"Although I think this is a fun video, it's what we call in the entertainment industry, "highly produced," said Ben Hansen, a frequent Bigfoot researcher and former lead investigator of the Syfy Channel series, "Fact or Faked: Paranormal Files."
"The videographer provides no explanation as to why there are record, battery and camera setting icons superimposed on the screen. If he was really setting up a live streaming web channel, why the additional frills? It's more likely he was trying to Hollywood-ize his video, much in the same way we see in 'found footage' films, like 'The 4th Kind,' 'Paranormal Activity,' 'Apollo 18,' etc.
"By adding graphics, the director hopes to give the impression that the footage came straight from the camera without editing," Hansen said. "While he wants us to believe that we're looking at continuous raw footage, there are obvious edit points at the 1:07 and 1:13 minute marks where the video is looped to replay. If there's any doubt, look at the same bird that flies across the lower part of the screen at 1:11 and then again at 1:17.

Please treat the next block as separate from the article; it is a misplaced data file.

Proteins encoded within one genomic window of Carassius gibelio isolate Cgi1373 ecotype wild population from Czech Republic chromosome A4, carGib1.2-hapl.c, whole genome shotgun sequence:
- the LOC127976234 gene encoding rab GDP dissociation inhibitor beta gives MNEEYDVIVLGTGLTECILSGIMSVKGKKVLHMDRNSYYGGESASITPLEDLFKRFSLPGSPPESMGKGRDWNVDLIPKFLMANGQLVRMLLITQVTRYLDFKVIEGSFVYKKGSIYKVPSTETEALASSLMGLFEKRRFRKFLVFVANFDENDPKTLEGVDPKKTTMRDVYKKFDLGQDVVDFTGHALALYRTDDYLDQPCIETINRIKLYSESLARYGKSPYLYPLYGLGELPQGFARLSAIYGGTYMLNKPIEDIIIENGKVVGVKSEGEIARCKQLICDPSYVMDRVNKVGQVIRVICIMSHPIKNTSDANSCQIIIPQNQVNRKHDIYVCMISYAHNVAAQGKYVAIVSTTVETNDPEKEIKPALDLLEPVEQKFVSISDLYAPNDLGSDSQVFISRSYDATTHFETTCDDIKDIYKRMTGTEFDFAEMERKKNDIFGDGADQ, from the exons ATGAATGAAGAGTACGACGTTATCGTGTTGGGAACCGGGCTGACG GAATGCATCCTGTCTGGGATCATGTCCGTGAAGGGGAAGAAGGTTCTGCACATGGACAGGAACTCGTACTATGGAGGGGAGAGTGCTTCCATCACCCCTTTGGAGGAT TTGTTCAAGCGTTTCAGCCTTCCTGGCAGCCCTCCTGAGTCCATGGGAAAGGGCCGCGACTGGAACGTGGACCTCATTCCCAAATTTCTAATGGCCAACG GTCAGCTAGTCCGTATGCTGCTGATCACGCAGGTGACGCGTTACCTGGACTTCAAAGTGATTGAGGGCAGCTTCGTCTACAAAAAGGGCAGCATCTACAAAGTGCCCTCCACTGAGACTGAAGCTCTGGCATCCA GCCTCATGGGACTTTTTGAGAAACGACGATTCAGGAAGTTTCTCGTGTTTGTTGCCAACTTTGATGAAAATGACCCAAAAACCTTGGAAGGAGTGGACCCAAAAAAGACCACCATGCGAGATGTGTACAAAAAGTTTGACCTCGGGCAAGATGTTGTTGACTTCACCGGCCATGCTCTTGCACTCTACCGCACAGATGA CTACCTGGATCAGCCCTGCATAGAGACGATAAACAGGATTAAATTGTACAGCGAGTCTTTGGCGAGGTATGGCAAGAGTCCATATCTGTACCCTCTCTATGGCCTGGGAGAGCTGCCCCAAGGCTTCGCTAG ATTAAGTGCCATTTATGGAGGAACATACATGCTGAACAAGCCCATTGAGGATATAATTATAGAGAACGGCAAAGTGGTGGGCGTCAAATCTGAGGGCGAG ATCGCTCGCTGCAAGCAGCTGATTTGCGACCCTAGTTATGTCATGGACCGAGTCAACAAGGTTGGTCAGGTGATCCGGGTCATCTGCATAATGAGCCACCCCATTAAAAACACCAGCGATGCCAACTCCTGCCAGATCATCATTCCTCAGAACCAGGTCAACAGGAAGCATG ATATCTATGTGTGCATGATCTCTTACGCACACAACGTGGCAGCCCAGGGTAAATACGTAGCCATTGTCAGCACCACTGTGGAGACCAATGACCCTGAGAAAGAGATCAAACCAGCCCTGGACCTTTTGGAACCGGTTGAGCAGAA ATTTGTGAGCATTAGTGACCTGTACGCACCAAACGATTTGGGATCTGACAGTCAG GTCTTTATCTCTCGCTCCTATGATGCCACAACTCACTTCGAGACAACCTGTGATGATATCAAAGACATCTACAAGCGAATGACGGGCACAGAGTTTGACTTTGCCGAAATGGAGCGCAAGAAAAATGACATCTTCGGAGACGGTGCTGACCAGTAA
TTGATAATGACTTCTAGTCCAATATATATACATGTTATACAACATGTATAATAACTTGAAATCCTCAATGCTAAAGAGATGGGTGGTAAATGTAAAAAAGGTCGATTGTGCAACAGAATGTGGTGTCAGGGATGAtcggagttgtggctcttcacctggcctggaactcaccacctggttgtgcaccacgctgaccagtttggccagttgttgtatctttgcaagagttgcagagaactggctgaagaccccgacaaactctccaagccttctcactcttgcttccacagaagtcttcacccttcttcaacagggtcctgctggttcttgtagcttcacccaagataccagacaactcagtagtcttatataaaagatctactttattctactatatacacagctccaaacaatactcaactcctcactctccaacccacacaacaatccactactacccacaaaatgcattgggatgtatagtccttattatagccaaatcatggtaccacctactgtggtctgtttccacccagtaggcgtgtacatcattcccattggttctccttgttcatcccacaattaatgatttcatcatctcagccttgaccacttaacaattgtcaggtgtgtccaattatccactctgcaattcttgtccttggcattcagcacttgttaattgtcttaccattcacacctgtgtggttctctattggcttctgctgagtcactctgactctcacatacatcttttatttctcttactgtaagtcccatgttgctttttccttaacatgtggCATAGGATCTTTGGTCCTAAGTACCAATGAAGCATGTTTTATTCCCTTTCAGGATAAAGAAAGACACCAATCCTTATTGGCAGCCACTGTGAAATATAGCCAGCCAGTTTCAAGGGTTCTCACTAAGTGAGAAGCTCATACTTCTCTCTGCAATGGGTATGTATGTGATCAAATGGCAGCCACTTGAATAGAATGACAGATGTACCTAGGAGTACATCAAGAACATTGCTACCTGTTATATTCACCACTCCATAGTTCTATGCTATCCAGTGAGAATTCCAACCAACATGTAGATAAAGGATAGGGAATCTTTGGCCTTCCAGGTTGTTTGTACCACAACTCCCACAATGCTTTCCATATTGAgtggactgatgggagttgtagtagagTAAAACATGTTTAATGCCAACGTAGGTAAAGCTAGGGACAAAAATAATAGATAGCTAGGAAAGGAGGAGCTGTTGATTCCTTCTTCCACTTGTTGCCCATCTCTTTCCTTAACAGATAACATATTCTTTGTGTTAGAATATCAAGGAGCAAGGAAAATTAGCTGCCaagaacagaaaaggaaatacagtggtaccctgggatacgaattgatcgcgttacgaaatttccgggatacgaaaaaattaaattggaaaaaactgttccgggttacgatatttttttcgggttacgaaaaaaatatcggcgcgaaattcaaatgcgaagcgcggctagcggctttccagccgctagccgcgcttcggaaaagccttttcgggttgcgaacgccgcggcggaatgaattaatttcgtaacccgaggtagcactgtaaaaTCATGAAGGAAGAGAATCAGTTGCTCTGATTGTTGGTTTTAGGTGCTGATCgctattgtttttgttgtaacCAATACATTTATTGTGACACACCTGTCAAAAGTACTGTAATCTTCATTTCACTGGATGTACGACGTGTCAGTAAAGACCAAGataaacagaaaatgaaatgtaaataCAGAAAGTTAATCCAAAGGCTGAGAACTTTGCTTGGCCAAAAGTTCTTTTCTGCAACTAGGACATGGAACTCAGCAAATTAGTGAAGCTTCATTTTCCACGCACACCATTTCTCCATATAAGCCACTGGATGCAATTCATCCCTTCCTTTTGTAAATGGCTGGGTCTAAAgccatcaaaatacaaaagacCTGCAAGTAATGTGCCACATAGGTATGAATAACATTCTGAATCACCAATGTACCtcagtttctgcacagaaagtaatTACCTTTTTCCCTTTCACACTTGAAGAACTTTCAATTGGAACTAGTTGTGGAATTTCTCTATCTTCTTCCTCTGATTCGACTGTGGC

"Why would you stop the recording immediately after the supposed Bigfoot disappears behind the tree? More than suspicious, especially because the videographer allegedly wasn't even present to stop the video. Later, when he went home to edit the video, he realized it didn't seem believable to have the video stop right after the creature disappeared from view. Solution? Borrow some footage from another segment of the video and just loop it to give more filler time at the end."
Brooklyn Paper writer Hurowitz has watched the video several times and is still skeptical about the whole thing.
"It sets off all sorts of alarm bells for any journalist. Bigfoot in Prospect Park is patently absurd and we can't even prove that the video was taken in Prospect Park."
But Strark maintains the truthfulness of his tale.
"The park was closed, there weren't any people around, and that figure didn't look like it was just a guy wearing a coat -- it looked like a full body of hair to me. It looked like what I would've called a Bigfoot.
"I'm more of a believer after all of this and I want to do more investigation over there at the park -- maybe set up more cameras and we'll see what people think. I don't want a big backlash on me and not really interested in having anymore attention drawn to me."